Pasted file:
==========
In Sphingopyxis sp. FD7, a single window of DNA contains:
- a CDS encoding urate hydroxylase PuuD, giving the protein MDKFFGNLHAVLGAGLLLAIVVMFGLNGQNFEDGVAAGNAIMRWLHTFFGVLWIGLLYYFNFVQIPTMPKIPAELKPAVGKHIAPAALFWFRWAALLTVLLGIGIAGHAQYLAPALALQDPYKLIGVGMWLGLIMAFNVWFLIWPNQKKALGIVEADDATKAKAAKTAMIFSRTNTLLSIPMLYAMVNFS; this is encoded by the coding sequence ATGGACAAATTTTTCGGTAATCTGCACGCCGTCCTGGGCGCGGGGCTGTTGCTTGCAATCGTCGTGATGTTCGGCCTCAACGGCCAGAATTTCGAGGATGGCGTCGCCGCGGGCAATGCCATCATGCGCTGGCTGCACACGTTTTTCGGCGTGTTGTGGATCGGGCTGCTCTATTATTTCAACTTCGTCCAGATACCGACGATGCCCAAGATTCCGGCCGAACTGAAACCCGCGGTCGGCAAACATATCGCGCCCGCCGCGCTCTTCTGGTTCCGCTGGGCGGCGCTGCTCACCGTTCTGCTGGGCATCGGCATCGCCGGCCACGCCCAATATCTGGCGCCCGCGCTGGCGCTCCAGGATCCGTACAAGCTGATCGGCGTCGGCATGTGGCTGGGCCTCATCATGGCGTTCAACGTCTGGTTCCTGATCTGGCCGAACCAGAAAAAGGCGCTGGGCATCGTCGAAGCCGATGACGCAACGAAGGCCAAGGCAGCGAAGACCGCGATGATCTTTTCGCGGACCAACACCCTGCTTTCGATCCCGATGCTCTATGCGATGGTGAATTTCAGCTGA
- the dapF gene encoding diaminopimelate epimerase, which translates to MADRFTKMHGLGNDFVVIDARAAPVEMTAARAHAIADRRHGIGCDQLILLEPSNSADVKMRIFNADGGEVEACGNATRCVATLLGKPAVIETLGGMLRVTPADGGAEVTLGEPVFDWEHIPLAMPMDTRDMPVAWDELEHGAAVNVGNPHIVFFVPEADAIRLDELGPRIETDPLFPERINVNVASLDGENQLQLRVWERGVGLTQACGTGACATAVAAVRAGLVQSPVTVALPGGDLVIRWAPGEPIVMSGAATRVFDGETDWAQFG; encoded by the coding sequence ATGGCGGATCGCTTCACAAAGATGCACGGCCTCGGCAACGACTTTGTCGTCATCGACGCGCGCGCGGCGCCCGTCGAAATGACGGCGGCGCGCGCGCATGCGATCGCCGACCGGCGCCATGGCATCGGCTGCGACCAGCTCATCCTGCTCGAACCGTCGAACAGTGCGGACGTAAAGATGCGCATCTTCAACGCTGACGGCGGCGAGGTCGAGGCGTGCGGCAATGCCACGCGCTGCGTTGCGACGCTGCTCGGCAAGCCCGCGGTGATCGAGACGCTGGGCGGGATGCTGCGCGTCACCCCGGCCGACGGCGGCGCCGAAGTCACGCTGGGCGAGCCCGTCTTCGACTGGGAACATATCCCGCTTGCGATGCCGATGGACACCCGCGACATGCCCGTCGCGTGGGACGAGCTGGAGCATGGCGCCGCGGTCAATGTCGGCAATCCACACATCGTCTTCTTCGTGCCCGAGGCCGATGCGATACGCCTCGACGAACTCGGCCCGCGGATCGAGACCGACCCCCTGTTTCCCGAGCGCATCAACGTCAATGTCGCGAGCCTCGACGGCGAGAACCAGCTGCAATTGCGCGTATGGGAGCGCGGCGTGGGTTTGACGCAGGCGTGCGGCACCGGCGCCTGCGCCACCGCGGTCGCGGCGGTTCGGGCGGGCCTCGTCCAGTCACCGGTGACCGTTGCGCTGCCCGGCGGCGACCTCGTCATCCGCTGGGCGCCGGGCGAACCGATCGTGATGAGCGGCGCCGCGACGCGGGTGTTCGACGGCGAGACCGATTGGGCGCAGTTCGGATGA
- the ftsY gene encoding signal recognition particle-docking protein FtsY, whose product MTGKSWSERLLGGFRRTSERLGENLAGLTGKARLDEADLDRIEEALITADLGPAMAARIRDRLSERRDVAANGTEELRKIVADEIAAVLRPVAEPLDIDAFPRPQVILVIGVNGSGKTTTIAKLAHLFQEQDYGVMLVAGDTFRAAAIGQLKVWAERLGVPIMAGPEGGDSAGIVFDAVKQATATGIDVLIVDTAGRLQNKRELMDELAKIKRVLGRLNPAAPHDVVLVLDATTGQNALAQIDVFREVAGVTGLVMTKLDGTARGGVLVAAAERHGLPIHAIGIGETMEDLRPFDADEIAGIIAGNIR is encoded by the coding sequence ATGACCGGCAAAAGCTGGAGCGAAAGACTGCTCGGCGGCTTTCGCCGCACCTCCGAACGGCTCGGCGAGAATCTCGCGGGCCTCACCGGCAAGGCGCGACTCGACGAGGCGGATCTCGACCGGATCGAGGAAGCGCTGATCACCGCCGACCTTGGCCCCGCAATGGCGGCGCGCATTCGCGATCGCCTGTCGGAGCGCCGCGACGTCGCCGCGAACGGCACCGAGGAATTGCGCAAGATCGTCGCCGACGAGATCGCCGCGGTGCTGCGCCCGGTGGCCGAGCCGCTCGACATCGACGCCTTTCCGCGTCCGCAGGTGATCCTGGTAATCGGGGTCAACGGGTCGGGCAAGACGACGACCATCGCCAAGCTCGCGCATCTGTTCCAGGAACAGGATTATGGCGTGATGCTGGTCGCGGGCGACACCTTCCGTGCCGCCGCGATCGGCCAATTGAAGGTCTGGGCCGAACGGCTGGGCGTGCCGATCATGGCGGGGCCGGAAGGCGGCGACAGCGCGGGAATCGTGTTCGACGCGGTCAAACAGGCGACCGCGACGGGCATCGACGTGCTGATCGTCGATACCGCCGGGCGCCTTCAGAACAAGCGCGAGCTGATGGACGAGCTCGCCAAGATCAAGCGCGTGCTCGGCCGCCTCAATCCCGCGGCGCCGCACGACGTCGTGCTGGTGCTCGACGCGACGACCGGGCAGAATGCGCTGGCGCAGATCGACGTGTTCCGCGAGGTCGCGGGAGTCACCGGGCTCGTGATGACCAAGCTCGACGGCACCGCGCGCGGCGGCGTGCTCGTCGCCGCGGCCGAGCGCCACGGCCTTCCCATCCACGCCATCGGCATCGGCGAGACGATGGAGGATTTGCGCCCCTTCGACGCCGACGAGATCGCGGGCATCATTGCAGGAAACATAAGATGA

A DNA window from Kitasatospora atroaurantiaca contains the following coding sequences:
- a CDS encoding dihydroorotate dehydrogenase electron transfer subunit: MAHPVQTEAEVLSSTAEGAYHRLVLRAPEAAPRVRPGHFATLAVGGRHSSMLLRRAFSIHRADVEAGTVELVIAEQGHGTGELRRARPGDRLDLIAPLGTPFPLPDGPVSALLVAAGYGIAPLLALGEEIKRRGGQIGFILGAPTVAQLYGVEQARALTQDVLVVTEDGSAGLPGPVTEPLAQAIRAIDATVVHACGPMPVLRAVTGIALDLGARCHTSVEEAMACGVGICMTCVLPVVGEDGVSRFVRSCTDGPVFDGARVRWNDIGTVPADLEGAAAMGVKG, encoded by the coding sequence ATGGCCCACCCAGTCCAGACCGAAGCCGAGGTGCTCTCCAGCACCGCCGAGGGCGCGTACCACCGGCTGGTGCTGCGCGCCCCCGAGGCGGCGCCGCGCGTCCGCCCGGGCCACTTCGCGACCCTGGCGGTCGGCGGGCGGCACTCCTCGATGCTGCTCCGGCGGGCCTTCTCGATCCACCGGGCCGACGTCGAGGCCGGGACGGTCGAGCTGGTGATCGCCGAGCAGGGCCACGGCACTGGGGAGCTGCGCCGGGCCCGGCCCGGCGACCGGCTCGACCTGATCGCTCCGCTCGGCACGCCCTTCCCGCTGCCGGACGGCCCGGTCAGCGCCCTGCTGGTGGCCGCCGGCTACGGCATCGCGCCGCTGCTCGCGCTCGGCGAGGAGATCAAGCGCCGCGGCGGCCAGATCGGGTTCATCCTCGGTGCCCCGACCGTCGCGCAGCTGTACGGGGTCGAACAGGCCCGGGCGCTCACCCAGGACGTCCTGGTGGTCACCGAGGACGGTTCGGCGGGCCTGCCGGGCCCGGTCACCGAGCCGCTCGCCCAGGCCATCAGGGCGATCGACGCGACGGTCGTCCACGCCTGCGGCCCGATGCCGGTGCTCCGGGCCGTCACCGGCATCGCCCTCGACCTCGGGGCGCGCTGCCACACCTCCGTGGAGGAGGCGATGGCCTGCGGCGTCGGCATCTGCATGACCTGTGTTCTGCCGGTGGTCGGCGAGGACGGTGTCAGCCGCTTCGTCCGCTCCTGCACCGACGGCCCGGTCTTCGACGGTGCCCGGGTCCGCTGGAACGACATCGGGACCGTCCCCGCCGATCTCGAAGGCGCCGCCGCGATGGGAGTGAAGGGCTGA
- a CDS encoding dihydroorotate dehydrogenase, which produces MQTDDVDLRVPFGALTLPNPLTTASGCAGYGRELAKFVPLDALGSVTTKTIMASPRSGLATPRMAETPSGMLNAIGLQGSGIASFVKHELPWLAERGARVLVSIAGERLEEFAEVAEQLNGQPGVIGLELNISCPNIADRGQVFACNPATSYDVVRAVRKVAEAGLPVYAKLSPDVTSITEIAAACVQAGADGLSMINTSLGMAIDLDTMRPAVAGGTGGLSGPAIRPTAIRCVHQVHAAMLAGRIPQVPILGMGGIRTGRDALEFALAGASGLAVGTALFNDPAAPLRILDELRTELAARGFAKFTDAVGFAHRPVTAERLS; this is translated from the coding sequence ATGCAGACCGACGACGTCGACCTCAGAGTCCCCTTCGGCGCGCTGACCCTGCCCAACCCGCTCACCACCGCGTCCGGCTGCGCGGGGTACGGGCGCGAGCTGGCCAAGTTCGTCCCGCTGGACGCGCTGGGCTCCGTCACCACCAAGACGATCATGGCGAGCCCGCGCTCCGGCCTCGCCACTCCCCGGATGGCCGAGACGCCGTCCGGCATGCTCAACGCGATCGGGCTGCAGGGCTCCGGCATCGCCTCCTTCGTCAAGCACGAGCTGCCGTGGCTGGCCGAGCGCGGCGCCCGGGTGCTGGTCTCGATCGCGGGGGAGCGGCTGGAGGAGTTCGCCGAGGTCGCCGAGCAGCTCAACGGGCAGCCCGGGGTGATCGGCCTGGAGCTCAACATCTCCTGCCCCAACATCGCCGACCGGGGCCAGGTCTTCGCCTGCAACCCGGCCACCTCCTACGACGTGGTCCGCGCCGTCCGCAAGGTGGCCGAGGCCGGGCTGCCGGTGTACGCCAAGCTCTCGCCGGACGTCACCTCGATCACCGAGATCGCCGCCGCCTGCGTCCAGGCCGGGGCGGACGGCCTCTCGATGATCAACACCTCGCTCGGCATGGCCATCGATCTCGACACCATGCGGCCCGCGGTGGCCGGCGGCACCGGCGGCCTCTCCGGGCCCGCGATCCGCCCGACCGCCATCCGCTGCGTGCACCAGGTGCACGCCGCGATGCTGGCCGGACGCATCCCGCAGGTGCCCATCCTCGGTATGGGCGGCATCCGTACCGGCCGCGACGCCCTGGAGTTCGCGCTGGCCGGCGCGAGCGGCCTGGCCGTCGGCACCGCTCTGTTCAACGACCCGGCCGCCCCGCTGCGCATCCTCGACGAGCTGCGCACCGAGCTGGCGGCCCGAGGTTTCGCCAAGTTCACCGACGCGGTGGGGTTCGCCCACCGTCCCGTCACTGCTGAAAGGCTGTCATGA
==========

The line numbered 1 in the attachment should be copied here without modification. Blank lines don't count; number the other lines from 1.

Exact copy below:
In Sphingopyxis sp. FD7, a single window of DNA contains: